I got Miss Catherine and myself to Thrushcross Grange and, to my agreeable disappointment, she behaved infinitely better than I dared to expect. She seemed almost over-fond of Mr. Linton; and even his sister she showed plenty of affection…It was not the thorn bending to the honeysuckles but the honeysuckles embracing the thorn.
He took a seat opposite Catherine, who kept her gaze fixed on him as if she feared he would vanish were she to remove it. He did not raise his to her often: a quick glance now and then sufficed; but it flashed back, each time more confidently, the undisguised delight he drank from hers. . . . Not so Mr. Edgar: he grew pale with pure annoyance: a feeling that reached its climax when his lady rose, and stepping across the rug, seized Heathcliff’s hands again, and laughed like one beside herself.
I wanted something to happen which might have the effect of freeing both Wuthering Heights and the Grange of Mr. Heathcliff, quietly . . . His visits were a continual nightmare to me; and I suspected, to my master also. His abode at the Heights was an oppression past explaining.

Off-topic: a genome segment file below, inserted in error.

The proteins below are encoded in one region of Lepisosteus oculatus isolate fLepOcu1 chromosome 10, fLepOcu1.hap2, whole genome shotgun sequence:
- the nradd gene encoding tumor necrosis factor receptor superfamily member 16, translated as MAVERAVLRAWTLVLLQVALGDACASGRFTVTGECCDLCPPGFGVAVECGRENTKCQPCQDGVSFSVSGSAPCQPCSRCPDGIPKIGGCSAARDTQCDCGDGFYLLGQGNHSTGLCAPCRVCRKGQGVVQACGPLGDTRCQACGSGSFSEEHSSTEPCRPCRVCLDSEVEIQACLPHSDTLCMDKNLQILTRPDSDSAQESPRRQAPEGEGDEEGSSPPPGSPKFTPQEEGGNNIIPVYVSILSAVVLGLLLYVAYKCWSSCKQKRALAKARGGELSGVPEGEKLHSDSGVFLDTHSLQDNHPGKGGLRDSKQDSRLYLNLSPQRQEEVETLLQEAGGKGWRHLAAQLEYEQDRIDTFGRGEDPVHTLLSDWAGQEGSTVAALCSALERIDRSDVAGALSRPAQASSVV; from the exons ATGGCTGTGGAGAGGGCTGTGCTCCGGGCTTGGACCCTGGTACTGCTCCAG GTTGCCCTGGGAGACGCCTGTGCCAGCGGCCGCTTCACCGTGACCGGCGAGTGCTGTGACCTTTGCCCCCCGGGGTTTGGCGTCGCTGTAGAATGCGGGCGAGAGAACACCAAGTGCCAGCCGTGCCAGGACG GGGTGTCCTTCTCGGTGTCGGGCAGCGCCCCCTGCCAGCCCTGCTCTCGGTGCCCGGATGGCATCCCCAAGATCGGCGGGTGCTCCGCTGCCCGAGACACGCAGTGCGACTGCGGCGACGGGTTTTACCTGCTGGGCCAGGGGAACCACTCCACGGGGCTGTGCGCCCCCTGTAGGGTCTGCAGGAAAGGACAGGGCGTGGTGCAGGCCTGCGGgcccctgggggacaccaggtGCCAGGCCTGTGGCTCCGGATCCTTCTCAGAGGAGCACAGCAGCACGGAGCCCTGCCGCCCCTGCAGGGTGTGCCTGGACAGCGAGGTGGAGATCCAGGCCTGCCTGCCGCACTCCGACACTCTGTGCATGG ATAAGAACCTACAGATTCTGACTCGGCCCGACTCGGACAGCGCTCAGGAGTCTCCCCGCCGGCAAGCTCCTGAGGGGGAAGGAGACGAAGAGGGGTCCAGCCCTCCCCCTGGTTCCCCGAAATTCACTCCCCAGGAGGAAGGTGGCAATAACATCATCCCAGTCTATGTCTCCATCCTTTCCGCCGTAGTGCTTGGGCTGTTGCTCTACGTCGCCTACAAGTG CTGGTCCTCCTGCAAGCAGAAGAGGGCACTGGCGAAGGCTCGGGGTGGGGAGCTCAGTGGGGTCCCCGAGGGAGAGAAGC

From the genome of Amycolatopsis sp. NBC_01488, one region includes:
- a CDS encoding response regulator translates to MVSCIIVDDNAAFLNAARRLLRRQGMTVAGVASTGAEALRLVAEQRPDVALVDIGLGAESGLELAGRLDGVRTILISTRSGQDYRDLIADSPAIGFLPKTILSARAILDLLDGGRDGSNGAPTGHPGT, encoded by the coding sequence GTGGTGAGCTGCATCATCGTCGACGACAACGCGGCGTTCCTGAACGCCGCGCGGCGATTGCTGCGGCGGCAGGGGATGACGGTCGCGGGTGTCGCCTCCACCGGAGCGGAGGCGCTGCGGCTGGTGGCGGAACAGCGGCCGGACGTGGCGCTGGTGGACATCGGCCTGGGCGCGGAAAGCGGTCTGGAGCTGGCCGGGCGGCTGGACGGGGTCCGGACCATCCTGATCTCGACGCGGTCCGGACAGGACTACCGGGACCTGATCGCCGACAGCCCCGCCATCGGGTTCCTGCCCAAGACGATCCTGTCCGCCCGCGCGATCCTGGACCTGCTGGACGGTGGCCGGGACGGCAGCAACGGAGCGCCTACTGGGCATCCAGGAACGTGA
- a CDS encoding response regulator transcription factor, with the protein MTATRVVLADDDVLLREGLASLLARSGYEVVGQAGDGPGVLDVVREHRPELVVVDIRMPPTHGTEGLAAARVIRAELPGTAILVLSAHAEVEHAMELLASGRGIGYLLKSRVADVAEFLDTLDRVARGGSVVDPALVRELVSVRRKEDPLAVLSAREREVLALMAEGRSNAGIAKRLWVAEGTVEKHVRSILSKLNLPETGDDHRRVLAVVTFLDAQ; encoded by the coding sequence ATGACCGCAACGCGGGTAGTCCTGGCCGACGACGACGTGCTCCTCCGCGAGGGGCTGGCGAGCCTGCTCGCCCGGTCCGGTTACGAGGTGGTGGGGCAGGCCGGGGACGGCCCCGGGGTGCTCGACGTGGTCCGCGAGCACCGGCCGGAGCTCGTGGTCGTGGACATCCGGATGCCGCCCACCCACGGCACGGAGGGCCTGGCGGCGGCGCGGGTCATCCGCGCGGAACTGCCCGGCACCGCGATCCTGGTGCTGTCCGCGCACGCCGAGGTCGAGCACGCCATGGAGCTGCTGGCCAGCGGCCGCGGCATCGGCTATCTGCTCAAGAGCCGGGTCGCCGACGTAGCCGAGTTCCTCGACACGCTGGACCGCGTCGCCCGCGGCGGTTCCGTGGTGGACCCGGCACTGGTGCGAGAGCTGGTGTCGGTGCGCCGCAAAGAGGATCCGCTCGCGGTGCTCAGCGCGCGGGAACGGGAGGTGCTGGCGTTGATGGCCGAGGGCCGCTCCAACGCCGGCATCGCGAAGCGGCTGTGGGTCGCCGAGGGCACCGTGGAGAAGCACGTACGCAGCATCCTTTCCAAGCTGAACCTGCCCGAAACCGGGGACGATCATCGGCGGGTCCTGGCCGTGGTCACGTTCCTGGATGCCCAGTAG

Well, if I cannot keep Heathcliff as my friend—if Edgar will be mean and jealous, I’ll try to break their hearts by breaking my own. That will be a prompt way of finishing all, when I am pushed to extremity!
I engaged to carry a letter from him to my mistress; and should she consent, I promised to let him have intelligence of Linton’s next absence from home, when he might come . . . Was it right or wrong? I fear it was wrong, though expedient. I thought I prevented another explosion by compliance; and I thought, too, it might create a favourable crisis in Catherine’s mental illness[.]